The audit examined the case of the Alaknanda river valley to gain an insight into the problems arising out of river tunnelling. The report says that in Alaknanda valley, 60 hydel projects, entailing a diversion of 249.60 km, were either built or were in the pipeline. The report cautions that if appropriate measures to ensure adequate downstream flow are not taken, it may cause a devastating effect on the region falling under the river valley. The report also cautions that this Himalayan zone is the most fragile and tectonically active, falling in the seismic zone 4/5 — indicating high risk of earthquakes.

    Uttarakhand has overlooked environmental concerns by following an ambitious hydel policy, says the CAG report

    What is shocking is the fact that some of the projects have gone to developers who have no prior expertice in hydropower generation, leave alone building dams in a seismic zone. Therefore, pan masala firms, tourism firms, cycle manufacturers and general developers have been allowed to set up hydropower projects.

    The irregularities and environmental degradation pointed out by the CAG report are borne out by real-life experiences.

    For 46-year-old Buddhi Balak Chamoli, of Dhari village, dams are not a symbol of power but of deceit and destruction. Pointing to the 330 MW hydropower project in Srinagar, he says, “when this dam was approved, the allotted capacity was 200 MW and the dam height was 63 metres. Suddenly, they increased the height to 93 metres and the capacity to 330 MW. I wonder who approved this.”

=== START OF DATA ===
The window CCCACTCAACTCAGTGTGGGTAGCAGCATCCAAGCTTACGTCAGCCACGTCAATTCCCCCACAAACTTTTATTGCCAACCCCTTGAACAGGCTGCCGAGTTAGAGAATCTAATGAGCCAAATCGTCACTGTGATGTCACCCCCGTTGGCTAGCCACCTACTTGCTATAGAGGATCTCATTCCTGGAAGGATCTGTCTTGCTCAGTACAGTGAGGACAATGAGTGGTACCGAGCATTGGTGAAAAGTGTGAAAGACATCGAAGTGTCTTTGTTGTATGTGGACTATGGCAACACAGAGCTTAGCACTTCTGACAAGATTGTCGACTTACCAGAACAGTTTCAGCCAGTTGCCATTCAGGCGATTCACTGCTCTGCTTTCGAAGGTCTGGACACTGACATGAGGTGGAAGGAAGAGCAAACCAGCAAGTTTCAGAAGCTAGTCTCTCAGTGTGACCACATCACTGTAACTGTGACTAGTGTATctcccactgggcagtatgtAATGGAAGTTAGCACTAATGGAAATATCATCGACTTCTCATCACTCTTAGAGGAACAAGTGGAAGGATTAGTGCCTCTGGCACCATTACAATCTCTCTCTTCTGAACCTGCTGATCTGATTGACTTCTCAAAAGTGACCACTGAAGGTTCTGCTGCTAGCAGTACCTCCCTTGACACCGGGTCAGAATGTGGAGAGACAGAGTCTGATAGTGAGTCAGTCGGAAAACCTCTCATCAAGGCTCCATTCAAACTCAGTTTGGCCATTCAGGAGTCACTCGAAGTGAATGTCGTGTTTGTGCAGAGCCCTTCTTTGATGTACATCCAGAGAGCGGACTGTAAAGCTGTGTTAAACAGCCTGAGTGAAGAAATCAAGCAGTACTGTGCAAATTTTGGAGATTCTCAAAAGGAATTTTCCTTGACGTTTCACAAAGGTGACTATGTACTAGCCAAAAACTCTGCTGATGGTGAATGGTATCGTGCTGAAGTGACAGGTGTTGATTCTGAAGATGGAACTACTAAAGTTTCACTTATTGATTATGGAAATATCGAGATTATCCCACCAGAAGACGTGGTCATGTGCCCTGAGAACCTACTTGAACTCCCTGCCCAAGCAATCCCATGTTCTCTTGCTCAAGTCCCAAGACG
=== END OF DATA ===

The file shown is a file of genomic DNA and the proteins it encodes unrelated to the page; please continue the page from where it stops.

This increased capacity has not only stoked further fears of death and destruction but also the submergence of the 16th century Dhari Devi temple on the banks of the Alaknanda. “This temple should be saved from being submerged,” says Chamoli. “Even our houses have developed cracks due to constant rock blasting. It could collapse any day. Who will compensate us for that? Why can’t the government come clean on the project and explain why and how the parameters have changed, allegedly at the behest of the developer (Secunderabad-based Alaknanda Hydro Power Company).”

    DHARI VILLAGE has seen several flashpoints between locals and the authorities. Residents of Srinagar and Kalysaur area want the project to be redesigned so as to “maintain free flow of the river along its natural course”, and to reduce the damaging effects on forests and ecology.